> refutes or confirms earlier studies that showed confusion when making the
> "current page" an active link in a "bread-crumb" trail.
> I believe there are clearly other use cases that justify the need and
> utility of the*aria-current* attribute, but I'm questioning the use with
> bread-crumb specifically.
>
> . . .  The aria-current attribute is used when an element within a set of
> related elements is visually styled to indicate it is the current item in
> the set. For example:
>
>    - A page token used to indicate a link within a set of pagination
>    links, where the link is visually styled to represent the
>    currently-displayed page.
>    - A step token used to indicate a link within a step indicator for a
>    step-based process, where the link is visually styled to represent the
>    current step.
>    - A location token used to indicate the image that is visually
>    highlighted as the current component of a flow chart.
>    - A date token used to indicate the current date within a calendar.
>    - A time token used to indicate the current time within a timetable.
>
>    Authors *SHOULD* only mark one element in a set of elements as current
>    with aria-current.
>
>    Authors *SHOULD NOT* use . . .
>
>
>    There isn't a "bread-crumb" attribute or widget, correct? Other than
>    using a nav-element with an aria-label of “breadcrumb”.
>    So the author would have to give a clue that the set of link elements
>    are quote bread-crumbs unquote via the *aria-label or title attribute*,
>    otherwise the burden of learning the pattern will rely on the user to be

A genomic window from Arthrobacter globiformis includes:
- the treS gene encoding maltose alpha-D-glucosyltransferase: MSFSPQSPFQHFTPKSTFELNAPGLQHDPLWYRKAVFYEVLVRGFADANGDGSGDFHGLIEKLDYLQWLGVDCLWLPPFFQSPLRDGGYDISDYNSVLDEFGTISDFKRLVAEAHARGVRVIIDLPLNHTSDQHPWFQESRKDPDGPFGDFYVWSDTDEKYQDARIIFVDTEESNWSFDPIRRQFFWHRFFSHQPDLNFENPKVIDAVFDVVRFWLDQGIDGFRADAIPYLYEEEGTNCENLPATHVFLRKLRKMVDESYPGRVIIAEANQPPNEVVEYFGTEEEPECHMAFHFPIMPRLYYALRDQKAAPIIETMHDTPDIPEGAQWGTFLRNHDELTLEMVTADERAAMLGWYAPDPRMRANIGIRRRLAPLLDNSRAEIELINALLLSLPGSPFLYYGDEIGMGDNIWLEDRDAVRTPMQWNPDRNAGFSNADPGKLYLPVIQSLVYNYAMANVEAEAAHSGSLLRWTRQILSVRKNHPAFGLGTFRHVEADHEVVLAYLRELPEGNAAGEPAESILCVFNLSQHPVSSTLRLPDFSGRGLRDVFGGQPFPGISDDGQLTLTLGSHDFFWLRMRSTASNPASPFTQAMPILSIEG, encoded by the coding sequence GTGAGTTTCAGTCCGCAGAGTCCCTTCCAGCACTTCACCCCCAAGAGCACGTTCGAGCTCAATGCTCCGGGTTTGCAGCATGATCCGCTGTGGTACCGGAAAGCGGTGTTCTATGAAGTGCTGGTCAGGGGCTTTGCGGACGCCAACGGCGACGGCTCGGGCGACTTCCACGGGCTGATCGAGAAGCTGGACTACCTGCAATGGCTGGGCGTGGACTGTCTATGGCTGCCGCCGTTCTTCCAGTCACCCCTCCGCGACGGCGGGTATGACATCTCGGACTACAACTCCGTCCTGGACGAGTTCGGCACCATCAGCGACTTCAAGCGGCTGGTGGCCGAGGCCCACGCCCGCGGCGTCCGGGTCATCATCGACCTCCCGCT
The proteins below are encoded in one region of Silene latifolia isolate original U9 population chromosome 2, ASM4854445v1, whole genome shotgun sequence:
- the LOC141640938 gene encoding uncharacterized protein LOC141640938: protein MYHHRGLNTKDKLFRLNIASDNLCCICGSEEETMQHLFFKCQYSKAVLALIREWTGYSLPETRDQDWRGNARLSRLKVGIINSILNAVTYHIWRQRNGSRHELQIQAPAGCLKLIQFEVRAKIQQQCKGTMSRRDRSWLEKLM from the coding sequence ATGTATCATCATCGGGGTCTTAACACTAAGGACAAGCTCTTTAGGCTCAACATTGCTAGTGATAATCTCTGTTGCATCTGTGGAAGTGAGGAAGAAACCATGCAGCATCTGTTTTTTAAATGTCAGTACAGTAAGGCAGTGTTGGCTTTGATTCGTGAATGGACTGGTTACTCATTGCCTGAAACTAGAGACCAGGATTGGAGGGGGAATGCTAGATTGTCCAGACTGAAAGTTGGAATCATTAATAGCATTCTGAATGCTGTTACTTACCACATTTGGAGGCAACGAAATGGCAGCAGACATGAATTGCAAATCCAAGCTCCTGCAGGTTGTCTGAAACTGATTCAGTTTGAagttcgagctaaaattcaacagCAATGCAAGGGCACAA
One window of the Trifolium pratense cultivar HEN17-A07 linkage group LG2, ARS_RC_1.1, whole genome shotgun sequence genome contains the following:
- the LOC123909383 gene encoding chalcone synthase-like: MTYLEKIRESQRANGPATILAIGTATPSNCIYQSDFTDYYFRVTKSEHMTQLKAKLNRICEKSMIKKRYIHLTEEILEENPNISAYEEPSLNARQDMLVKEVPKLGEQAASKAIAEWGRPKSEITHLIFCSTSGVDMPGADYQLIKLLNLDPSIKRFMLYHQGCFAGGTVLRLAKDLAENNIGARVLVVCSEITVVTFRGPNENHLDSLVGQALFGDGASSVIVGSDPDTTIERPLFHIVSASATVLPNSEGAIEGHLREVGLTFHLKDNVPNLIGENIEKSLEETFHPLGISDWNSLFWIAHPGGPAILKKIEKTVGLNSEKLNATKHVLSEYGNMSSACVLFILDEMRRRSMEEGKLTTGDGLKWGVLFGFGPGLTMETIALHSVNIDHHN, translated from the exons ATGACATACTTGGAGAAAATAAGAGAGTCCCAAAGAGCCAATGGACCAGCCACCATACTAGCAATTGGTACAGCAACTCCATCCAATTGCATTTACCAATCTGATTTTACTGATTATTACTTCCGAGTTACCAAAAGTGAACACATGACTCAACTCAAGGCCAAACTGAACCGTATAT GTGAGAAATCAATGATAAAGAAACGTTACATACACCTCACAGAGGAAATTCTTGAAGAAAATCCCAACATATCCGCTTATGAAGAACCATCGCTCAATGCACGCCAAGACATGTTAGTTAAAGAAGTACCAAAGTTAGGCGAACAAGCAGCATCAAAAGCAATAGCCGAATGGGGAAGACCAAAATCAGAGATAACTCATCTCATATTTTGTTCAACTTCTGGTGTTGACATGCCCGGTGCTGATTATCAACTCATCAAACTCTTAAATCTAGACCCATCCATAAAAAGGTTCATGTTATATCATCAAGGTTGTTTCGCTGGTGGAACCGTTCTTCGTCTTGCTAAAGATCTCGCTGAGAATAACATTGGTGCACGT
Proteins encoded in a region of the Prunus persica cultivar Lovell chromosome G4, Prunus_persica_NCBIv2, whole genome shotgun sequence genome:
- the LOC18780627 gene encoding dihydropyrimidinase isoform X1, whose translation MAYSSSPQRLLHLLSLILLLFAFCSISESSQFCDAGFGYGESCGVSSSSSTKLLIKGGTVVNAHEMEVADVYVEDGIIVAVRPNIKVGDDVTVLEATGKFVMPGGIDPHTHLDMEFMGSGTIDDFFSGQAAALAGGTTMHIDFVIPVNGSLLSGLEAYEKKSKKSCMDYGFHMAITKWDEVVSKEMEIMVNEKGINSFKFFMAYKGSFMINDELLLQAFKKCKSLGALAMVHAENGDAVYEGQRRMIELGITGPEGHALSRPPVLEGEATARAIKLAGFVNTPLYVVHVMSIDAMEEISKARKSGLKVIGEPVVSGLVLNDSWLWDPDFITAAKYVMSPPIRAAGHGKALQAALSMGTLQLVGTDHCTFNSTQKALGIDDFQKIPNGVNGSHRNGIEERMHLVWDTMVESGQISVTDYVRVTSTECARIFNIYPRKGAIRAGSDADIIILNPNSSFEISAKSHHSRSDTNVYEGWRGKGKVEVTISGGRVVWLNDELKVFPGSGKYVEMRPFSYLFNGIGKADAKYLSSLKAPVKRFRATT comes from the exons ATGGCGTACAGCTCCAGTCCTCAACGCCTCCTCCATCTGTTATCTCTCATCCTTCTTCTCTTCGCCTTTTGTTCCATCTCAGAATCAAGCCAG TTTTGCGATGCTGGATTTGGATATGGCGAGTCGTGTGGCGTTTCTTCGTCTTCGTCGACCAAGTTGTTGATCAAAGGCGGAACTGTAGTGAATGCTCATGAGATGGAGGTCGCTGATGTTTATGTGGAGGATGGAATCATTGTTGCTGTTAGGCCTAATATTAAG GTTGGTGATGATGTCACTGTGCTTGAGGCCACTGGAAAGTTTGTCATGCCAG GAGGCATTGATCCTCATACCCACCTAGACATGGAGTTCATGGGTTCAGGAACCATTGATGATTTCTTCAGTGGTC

>    able to recognize that it is in fact a "bread-crumb" navigation set of
>    hierarchal links.  I believe there is also a "burden" or "responsibility"
>    on the user agent / assistive technology (if any).  So, even if this all
>    "works" and is "specified", I would recommend some "end-user
>    testing/studies" to develop and document the best practice.  We need
>    something that refutes or confirms earlier studies
>    __________
>    Regards,
>    Phill Jenkins
>    pjenkins@us.ibm.com
>    Senior Engineer & Accessibility Executive
>    IBM Research Accessibility
>    linkedin.com/in/philljenkins/
>    <https://www.linkedin.com/in/philljenkins/>
>    ibm.com/able <http://www.ibm.com/able>
>    facebook.com/IBMAccessibility
>    <http://www.facebook.com/IBMAccessibility>
>    <http://ageandability.com/>twitter.com/IBMAccess
>    ageandability.com
>
>
>
> From:        Michiel Bijl <michiel.list@moiety.me>
> To:        Harry Loots <harry.loots@ieee.org>
> Cc:        "Fathauer, Laura" <fathauer@ohio.edu>, Phill Jenkins <
> pjenkins@us.ibm.com>, Matt King <a11ythinker@gmail.com>, W3C WAI ig <
> w3c-wai-ig@w3.org>, "Patrick H. Lauke" <redux@splintered.co.uk>
> Date:        11/20/2017 10:34 AM
> Subject:        Re: [breadcrumbs] best practice
> ------------------------------
>
>
>
> ARIA 1.1 introduced aria-current: *https://www.w3.org/TR/wai-aria-1.1/*
> <https://urldefense.proofpoint.com/v2/url?u=https-3A__www.w3.org_TR_wai-2Daria-2D1.1_&d=DwMFaQ&c=jf_iaSHvJObTbx-siA1ZOg&r=aWgRqmoh0Xuzjf7UaXq44Tf6K41u809DPE44ioVTOvk&m=ub-ddeC6nrau1KGgW2ij-KfJ07OloXIcCcuSl12kihU&s=l2BtBiQ2R-TdE0FG6XHARvPVokjqHDddZdV1hcfIM2g&e=>
>
> Its use is demonstrated in the APG pattern Matt linked to.
>
> — Michiel
>
> On 20 Nov 2017, at 17:08, Harry Loots <*harry.loots@ieee.org*
> <harry.loots@ieee.org>> wrote:
>